June 9, 2014 Oslo, Norway
Oslo, Norway was founded in 1049 by Harold III, although scientists have found evidence of earlier habitation. The name Oslo is generally interpreted to mean “meadow at the foot of a hill.” Around 1299, King Haakon V took up residence in the city and Oslo became the capital and center of commerce for Norway. In the 14th century, Oslo came under the dominance of the Hanseatic League. After a great fire in 1624, the city was rebuilt and renamed Christiania (later also Kristiania) until 1925 when the name Oslo was made official again. In World War II, Oslo fell (Apr. 9, 1940) to the Germans, and it was occupied until the surrender (May, 1945) of the German forces in Norway.
Oslo is still considered one of the great maritime centers of the world and is Norway’s most populous city with about 635,000 inhabitants. The population including the surrounding suburbs climbs to around 1,500,000. Oslo is the economic and governmental center of Norway. The city is also a hub of Norwegian trade, banking, industry and shipping. It is an important center for maritime industries and maritime trade in Europe. The city is home to many companies within the maritime sector, some of which are among the world’s largest shipping companies, shipbrokers and maritime insurance brokers.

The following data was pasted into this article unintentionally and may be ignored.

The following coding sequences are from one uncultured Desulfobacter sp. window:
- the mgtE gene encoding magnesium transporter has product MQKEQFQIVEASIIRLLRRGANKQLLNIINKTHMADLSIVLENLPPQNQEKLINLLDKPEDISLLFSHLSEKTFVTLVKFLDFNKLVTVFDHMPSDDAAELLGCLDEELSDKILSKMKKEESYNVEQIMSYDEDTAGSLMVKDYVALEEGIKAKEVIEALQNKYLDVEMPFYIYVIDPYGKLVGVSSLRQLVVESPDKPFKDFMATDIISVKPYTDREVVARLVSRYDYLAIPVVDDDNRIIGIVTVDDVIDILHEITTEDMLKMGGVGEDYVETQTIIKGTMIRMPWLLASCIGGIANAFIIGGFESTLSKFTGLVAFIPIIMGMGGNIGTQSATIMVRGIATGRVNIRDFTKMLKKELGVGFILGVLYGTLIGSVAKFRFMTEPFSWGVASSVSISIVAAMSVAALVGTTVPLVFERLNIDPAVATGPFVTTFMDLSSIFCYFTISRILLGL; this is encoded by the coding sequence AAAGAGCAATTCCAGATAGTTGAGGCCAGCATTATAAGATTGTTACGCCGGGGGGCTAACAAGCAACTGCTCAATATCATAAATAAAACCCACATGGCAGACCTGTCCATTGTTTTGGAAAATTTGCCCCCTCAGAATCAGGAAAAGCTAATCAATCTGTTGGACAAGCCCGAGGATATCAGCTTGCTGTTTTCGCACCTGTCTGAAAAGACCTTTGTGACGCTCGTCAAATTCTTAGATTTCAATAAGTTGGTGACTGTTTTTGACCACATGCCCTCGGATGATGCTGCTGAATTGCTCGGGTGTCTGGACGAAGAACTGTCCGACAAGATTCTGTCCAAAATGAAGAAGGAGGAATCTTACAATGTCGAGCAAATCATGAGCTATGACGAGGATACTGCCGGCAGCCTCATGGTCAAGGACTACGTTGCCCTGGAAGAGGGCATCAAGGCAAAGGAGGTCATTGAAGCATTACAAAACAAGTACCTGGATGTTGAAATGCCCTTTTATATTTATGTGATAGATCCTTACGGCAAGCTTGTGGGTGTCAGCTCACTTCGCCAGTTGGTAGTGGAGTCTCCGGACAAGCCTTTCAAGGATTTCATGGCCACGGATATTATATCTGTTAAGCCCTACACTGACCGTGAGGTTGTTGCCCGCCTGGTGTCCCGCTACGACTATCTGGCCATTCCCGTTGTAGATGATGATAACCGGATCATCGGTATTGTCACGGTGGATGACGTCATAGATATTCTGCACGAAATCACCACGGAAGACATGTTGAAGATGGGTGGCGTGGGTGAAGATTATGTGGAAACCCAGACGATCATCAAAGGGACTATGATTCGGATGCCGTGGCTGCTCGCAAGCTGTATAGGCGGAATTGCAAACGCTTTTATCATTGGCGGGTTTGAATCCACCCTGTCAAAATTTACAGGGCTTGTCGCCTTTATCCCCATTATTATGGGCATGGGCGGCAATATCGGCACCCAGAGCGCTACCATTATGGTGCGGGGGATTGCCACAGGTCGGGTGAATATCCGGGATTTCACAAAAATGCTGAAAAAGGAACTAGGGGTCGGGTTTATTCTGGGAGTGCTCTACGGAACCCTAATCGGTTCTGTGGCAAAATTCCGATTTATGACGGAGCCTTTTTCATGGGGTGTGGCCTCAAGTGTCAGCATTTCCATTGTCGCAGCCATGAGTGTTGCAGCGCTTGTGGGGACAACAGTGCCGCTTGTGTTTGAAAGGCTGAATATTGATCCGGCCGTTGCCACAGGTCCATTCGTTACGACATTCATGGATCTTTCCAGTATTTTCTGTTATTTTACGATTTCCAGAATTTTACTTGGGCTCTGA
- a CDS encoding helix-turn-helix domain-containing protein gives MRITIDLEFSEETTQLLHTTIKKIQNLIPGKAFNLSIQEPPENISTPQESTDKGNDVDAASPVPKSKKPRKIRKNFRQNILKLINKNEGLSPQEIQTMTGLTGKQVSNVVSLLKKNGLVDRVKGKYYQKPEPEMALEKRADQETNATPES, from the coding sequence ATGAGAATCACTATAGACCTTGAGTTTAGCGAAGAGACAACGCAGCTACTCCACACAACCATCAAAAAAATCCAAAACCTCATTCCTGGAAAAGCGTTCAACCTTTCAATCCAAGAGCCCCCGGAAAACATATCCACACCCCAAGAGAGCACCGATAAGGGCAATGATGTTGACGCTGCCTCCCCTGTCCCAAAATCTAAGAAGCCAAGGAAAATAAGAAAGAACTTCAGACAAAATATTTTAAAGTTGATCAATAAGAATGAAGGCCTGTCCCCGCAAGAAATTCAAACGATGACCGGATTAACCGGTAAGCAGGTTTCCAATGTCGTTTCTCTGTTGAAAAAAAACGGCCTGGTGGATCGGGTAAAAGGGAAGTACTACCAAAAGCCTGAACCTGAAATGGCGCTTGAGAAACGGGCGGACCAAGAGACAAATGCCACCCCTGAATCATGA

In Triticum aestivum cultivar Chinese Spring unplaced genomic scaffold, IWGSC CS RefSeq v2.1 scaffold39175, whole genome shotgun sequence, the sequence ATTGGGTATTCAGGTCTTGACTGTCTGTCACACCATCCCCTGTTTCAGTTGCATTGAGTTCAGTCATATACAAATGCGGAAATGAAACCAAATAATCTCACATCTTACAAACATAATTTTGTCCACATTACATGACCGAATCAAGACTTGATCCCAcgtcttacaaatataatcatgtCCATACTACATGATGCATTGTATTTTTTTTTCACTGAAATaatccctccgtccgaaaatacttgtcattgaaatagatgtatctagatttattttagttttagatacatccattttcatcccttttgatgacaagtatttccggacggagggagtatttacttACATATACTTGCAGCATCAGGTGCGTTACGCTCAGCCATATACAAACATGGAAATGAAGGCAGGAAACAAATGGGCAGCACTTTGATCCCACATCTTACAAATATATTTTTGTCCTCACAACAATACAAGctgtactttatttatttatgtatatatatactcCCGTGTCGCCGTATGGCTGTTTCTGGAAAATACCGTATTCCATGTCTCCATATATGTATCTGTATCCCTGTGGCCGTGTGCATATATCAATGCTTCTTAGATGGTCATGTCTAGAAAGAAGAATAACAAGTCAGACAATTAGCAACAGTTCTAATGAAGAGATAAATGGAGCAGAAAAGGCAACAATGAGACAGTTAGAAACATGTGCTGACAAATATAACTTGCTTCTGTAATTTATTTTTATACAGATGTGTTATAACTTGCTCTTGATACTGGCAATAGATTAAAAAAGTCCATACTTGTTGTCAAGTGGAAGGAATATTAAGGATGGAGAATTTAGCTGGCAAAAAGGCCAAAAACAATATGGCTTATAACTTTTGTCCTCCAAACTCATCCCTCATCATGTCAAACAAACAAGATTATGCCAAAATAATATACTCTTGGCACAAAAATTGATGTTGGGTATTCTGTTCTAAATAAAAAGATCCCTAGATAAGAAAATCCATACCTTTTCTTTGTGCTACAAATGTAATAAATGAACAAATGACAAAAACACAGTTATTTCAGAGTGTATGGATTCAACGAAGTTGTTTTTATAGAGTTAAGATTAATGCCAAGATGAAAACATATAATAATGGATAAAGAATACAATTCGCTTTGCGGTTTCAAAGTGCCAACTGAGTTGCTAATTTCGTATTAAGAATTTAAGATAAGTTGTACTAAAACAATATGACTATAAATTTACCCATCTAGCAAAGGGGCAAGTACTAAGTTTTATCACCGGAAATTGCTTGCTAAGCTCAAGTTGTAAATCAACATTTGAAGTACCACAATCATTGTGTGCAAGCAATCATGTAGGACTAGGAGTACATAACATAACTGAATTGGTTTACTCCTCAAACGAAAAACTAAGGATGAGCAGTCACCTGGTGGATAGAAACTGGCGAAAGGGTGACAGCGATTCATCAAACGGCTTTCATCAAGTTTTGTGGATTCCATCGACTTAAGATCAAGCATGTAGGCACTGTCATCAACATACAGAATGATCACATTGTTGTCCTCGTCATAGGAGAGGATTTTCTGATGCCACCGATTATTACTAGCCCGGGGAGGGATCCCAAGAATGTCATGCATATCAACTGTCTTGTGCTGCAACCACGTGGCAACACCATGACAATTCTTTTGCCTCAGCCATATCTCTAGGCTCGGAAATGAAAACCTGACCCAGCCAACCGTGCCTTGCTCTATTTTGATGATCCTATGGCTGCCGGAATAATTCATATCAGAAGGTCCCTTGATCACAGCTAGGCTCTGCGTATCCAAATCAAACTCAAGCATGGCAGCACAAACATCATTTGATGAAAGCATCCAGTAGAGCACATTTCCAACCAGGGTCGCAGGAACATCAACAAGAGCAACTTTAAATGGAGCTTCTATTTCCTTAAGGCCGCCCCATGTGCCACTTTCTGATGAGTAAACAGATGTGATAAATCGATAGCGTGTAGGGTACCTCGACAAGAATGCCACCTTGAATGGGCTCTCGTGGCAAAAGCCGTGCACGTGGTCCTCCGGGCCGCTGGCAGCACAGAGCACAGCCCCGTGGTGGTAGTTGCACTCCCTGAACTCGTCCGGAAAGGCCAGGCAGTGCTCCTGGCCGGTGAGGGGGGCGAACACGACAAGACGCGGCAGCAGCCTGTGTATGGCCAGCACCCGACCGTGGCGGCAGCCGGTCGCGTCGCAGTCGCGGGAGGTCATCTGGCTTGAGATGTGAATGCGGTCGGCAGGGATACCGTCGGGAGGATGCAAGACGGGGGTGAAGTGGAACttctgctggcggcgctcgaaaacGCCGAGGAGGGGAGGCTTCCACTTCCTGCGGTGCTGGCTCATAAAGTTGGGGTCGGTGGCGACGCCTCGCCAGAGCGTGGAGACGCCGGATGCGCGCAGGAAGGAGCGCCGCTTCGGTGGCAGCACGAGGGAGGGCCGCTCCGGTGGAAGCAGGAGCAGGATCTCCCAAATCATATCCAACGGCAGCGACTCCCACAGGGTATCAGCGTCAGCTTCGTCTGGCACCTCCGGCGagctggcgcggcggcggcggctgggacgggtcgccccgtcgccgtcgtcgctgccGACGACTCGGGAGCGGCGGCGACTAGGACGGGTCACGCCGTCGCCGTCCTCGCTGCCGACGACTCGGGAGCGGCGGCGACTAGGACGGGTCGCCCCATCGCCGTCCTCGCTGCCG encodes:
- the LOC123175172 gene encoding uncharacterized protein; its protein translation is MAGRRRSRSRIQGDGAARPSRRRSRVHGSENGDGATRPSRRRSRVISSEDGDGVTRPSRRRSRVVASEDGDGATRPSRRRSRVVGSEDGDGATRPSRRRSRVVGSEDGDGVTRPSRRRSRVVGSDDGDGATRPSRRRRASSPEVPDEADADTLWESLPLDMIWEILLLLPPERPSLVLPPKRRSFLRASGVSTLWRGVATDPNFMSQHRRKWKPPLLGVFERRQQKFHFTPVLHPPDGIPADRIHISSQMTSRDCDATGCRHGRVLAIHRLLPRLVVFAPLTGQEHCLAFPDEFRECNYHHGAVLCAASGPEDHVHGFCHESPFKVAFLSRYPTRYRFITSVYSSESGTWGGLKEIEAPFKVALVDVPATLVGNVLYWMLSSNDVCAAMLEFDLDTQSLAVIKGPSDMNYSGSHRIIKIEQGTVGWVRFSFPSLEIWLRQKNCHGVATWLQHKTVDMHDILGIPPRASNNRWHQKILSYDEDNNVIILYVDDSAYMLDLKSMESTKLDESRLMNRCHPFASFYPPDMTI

Oslo is a beautiful city featuring both old traditional stone buildings as well as modern glass construction. The main square is comprised of a wonderful park with water fountain, colorful landscaping and great sculpture. Surrounding the park is a classic old hotel, the parliament house and a variety of shops and restaurants spilling out into the street like you would find in Paris.
In the afternoon we took a tour, which took us to the Viking Museum where we found the remains of several Viking ships that have been uncovered from the times of the Vikings between 800 and 1100AD. The ships were used in burials of kings and queens. The ships would be filled with everything that the person buried might need in the afterlife (The Kingdom of the Dead) including horses, food, jewelry and servants.
Our next stop was at the Kon-Tiki museum where we learned more about Thor Heyerdahl who wanted to prove that inhabitants of South America and Polynesia were indeed trading goods and knowledge using small boats or rafts. He proceeded to build several rafts from reeds and balsa wood in the 1900’s and travelled from South America to Polynesia only using the wind and the ocean currents.
The last stop of our tour was at the Vigeland Sculpture Park. Gustav Vigeland was a stone sculptor of the human form. In this park you find more than 200 of his sculptures representing human life from birth to death. He sculpted babies, children, young people, adults, older people and people at death. In addition to the granite sculptures he also sculpted in bronze representing the human life cycle as well. On this day the park was filled with people of all ages enjoying the sunshine, as it was some type of holiday and most people had the day off from work.
The evening’s entertainment back onboard the Ryndam was a comedian by the name of Tom Sutton. His thoughts and jokes were very well thought out but not especially funny.